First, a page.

Facebook Has Become a `Pandora's Box' of Risks for Nordea Funds
(Bloomberg) -- The head of sustainable investing at Nordea Bank AB says it remains unclear how bad things will get for Facebook Inc. as he upholds a quarantine on buying shares in the world’s biggest social-media company.
Sasja Beslik, who runs the Nordea unit from Stockholm, blacklisted Facebook from his funds last month. He said the decision followed a year of analysis during which several questions emerged around how Facebook manages its relationship with third parties.
“We realized when the Cambridge Analytica case came up that this is a case that’s more or less like a Pandora’s box,” Beslik said in an interview on Thursday with Bloomberg Television’s Alix Steel and David Westin.
“When you open it, you actually don’t know what’s going to happen in the next two to three years given that the company is lacking a lot of the underlying systems to manage this,” he said.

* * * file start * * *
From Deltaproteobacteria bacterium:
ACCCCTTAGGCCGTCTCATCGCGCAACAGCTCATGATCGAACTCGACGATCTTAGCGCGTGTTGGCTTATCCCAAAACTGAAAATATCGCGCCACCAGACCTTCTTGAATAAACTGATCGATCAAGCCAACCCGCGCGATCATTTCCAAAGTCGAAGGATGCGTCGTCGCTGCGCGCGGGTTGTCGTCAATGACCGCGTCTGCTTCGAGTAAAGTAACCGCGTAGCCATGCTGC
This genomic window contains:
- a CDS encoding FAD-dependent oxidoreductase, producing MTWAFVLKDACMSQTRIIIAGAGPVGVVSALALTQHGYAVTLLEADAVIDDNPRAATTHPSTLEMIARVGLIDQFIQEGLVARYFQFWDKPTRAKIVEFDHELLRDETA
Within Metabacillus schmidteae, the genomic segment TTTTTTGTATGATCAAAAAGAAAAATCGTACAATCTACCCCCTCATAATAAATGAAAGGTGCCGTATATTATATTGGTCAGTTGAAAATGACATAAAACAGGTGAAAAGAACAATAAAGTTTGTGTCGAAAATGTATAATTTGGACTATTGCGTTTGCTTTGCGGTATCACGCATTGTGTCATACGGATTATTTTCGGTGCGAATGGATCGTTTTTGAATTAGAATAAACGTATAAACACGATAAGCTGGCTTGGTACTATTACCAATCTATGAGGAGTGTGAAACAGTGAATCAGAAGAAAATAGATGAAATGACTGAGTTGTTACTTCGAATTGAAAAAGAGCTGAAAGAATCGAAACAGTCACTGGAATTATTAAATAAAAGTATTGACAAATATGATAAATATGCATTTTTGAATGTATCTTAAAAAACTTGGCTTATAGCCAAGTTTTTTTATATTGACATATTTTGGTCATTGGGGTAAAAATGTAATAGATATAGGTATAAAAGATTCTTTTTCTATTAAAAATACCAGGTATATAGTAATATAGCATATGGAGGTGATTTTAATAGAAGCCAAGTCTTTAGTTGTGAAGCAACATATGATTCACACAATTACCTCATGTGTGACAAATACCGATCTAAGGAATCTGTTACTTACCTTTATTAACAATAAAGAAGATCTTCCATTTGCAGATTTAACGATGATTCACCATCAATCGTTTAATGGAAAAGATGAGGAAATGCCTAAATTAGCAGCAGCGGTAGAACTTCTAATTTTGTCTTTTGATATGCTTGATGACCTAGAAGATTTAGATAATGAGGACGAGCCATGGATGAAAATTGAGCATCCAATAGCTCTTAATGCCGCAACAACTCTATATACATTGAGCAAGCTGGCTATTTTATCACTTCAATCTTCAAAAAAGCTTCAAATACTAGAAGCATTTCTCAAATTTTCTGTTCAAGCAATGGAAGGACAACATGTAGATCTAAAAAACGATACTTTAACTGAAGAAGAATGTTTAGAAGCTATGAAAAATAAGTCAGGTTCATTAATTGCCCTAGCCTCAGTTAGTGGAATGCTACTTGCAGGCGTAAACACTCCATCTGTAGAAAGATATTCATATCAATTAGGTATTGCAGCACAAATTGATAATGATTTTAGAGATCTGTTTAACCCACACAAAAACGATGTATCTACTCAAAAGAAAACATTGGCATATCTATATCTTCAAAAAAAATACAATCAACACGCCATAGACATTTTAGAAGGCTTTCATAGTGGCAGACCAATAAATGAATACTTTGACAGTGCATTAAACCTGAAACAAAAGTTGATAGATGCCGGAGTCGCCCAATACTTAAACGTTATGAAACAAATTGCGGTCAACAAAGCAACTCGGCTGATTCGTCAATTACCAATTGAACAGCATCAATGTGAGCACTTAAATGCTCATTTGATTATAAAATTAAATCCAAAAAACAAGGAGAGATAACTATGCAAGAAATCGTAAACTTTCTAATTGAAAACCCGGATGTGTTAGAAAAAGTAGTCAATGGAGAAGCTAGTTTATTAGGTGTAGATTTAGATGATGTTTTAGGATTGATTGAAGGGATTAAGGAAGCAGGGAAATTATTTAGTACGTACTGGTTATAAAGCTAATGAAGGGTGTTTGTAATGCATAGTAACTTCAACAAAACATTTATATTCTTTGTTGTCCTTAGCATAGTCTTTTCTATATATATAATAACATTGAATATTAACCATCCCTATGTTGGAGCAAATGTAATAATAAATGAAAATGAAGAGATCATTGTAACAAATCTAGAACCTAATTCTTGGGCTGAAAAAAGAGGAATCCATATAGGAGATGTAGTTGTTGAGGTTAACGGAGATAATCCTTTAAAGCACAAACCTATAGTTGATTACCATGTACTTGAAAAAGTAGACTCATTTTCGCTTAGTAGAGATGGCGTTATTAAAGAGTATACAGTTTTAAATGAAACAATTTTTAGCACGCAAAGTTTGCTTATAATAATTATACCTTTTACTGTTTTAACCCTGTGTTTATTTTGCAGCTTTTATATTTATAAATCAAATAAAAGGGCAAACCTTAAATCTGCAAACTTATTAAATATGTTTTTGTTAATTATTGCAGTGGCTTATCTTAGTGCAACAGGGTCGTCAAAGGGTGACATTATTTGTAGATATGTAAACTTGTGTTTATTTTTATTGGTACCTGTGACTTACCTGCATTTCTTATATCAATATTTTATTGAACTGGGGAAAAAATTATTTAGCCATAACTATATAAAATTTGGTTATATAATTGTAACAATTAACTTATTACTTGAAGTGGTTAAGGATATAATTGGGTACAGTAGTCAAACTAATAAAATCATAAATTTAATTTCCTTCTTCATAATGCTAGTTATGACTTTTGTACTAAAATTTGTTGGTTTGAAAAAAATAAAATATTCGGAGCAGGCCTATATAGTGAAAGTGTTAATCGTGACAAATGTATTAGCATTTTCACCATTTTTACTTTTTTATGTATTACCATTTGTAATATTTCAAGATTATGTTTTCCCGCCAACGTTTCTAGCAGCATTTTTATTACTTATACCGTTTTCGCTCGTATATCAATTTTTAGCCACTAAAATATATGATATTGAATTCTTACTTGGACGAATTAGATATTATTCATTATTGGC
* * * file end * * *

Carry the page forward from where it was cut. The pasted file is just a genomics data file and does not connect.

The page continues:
Facebook has been the focus of widespread indignation after revelations last month that political consulting firm Cambridge Analytica improperly accessed data on millions of users. The ensuing shock has wiped tens of billions of dollars off Facebook’s market value.
Beslik said the quarantine means portfolio managers in his funds can’t buy more Facebook shares, but doesn’t force them to instantly dump the stock. Asked what it would take for the Nordea funds to start buying Facebook again, Beslik said “more systemic transparency” and “far more, better information from the company in the long term on how they’re going to deal with the regulation issues both in the U.S., but also in the European Union.”
“The biggest challenge Facebook is actually having in front of them is the issue of trust,” Beslik said. “And that is something that’s either going to cost them a lot of money or it’s going to be forced upon them on the regulation side.”
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